Famous New York Childhoods
Mel Brooks, Barbara Boxer, Barbara Walters, and others dish
This week New York Magazine has assembled a power panel of famous figures in sports, art, culture, and poitics to reminisce about their childhoods in New York. It shouldn’t come as a huge surprise that a number of the chosen were…chosen (or grew up among them).
Barbara Boxer remembers how all the shopkeepers in Brooklyn were World War II refugees, Zac Posen talks about running into Madonna on Spring Street, and Anthony Weiner looked fondly back on the Reform synagogue wars of old Park Slope. Colin Powell, who learned Yiddish from working in a small store, realized that he really hadn’t met a true Anglo-Protestant until he joined the Army. It’s a great feature and, as if you need more teasing, here’s the opening of the one written by Mel Brooks.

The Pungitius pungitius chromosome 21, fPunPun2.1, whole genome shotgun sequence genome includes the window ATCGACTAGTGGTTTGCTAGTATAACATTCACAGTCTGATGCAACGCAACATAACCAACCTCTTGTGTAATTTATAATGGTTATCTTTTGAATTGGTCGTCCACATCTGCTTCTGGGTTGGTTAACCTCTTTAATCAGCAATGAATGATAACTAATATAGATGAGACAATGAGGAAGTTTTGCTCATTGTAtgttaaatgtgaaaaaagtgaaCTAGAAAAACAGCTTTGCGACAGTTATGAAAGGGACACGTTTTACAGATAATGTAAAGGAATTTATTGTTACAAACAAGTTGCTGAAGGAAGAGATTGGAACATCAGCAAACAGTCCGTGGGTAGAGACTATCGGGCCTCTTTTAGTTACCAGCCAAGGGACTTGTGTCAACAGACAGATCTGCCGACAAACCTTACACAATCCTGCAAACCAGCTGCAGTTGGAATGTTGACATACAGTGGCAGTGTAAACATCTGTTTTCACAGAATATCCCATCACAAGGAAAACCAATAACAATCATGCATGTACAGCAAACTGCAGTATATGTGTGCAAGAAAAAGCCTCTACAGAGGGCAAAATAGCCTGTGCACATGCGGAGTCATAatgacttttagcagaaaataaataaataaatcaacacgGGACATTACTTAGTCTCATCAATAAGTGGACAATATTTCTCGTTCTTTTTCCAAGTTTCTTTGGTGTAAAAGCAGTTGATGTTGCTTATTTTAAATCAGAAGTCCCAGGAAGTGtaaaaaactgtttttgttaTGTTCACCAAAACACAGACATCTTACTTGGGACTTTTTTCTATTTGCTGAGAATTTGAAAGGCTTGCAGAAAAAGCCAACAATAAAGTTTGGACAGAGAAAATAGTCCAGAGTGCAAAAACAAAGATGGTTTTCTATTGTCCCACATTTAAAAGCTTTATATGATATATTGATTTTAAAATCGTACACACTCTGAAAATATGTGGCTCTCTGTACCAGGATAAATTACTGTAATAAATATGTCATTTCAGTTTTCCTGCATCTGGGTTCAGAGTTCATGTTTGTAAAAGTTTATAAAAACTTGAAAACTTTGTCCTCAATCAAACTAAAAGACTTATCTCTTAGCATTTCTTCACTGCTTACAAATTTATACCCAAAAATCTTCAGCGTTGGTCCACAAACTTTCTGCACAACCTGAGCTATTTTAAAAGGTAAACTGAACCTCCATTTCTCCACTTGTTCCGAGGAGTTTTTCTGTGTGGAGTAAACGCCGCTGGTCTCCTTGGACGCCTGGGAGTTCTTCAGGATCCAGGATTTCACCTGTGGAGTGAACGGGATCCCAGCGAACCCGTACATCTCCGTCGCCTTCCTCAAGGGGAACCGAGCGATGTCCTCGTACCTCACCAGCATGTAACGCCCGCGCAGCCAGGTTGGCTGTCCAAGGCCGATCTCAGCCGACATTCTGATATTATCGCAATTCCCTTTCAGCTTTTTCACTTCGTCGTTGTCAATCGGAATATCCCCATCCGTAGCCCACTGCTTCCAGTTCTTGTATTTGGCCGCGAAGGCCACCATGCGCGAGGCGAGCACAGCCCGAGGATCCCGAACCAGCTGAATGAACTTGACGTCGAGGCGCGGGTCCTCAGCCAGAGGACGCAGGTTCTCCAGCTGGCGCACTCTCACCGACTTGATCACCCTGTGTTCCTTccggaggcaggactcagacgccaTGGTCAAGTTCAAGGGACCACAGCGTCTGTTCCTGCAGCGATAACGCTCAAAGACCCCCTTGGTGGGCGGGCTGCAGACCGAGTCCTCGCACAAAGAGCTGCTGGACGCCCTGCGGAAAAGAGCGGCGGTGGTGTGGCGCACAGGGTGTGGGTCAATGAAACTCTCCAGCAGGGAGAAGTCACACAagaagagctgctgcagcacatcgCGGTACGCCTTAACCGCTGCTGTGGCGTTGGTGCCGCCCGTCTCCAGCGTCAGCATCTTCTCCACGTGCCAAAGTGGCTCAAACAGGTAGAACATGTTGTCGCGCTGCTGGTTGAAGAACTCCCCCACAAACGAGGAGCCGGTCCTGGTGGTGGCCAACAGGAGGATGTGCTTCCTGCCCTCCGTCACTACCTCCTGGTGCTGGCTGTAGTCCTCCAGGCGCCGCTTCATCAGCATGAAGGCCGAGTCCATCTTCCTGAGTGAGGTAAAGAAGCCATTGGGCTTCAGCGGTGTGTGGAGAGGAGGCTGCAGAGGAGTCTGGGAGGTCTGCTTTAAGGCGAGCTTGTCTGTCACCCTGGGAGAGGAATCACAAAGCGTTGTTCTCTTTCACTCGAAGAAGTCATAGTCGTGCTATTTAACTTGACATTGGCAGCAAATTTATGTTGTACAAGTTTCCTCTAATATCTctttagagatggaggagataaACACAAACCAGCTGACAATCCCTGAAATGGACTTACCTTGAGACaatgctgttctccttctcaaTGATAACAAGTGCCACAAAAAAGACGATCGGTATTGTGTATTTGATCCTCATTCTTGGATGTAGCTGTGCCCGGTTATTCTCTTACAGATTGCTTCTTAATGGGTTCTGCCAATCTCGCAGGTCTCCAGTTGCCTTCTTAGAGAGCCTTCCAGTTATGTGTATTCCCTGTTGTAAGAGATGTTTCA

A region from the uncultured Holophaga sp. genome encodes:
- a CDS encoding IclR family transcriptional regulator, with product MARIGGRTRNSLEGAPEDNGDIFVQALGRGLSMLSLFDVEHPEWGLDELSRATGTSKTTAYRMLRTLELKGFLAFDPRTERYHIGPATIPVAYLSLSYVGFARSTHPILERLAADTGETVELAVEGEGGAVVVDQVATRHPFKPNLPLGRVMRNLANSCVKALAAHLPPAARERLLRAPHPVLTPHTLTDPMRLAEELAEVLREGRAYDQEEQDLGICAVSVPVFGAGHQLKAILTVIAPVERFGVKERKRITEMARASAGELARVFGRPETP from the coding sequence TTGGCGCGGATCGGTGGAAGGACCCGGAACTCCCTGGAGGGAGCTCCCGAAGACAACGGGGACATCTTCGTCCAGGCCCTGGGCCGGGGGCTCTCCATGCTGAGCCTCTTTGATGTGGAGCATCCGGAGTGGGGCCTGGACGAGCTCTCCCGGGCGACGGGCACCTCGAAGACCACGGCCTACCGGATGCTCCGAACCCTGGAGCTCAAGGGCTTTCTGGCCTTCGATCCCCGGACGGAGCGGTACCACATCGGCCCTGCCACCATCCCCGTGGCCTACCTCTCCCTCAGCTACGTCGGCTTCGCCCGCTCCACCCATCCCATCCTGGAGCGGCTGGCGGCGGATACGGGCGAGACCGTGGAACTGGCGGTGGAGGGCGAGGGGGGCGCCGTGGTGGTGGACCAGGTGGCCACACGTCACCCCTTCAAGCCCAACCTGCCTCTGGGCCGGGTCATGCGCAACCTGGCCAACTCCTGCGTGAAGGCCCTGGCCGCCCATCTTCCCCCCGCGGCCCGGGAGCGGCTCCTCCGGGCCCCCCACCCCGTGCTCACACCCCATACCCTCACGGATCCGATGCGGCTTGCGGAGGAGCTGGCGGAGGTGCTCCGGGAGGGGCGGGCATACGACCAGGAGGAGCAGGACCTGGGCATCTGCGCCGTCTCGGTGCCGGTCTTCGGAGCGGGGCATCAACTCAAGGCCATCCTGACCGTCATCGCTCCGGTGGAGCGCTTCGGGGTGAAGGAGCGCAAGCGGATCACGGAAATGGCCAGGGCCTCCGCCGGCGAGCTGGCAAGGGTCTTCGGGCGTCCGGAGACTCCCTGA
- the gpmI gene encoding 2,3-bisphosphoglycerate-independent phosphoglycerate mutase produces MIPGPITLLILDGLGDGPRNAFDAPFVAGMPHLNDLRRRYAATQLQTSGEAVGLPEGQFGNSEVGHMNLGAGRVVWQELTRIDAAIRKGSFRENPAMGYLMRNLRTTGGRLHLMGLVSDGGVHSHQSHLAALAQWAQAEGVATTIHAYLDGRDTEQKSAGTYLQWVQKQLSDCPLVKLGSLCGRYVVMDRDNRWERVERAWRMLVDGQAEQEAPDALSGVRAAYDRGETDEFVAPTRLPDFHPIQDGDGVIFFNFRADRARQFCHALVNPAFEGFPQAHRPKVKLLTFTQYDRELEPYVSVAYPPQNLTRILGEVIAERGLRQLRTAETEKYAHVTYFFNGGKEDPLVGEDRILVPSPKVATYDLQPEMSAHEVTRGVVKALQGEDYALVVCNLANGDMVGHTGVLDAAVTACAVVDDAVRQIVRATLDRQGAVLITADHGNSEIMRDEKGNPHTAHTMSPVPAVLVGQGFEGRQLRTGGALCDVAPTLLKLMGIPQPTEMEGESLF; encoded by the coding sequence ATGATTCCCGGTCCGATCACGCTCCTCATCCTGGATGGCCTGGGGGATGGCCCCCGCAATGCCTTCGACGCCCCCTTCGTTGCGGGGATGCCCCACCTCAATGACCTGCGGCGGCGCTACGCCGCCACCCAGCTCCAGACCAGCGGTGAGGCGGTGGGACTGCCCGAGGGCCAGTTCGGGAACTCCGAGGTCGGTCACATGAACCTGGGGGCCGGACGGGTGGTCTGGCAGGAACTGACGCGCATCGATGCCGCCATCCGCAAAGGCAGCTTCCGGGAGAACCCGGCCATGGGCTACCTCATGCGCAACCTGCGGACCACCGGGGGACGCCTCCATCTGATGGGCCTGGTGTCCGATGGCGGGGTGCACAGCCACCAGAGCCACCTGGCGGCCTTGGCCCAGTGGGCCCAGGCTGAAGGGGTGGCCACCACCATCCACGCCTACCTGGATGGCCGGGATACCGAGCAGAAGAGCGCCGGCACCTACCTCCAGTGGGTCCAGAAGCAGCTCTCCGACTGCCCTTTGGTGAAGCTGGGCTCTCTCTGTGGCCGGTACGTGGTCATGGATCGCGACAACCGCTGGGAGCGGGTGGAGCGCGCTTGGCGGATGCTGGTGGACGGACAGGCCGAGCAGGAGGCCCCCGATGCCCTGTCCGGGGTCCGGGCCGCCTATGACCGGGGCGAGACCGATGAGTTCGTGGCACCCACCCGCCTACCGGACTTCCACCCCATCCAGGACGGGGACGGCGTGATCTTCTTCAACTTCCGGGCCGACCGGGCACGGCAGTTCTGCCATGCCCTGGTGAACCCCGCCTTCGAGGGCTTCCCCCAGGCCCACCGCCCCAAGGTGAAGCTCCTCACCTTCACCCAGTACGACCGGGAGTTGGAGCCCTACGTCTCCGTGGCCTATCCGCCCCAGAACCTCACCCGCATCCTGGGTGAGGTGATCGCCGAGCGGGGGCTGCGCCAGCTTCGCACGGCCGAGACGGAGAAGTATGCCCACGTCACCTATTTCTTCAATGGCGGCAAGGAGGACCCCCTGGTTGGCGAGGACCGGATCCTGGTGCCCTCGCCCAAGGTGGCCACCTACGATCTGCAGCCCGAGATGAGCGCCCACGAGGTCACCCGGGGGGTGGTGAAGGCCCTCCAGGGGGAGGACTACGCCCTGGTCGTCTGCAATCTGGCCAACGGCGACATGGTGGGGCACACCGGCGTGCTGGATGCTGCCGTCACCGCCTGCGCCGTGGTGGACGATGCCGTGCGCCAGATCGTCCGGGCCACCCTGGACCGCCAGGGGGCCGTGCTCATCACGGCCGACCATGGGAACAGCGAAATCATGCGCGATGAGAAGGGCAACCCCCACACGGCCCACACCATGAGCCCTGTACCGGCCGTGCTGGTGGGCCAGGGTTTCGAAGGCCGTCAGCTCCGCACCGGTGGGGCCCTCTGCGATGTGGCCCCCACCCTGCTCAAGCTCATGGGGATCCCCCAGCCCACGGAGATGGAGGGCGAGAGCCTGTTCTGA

I grew up at 365 South 3rd Street in Williamsburg. I remember doing my homework—it was to write down as many signers of the Declaration of Independence as you knew. I knew three. My brother Irving came home, and I said, “Irving, I only have three. I’m going to fail this test.” He said, “Where do you play ball?” “I play ball on Franklin Avenue.” He says, “There’s one.” He said, “Where do you play roller hockey?” “On Hooper.” “There’s another.” “Where’s the library?” “Hewes.” “Well, there’s another one.” I said, “Wait a minute, I’m beginning to get it.” I aced that test.
Check out the rest.
Childhood in New York [NYM]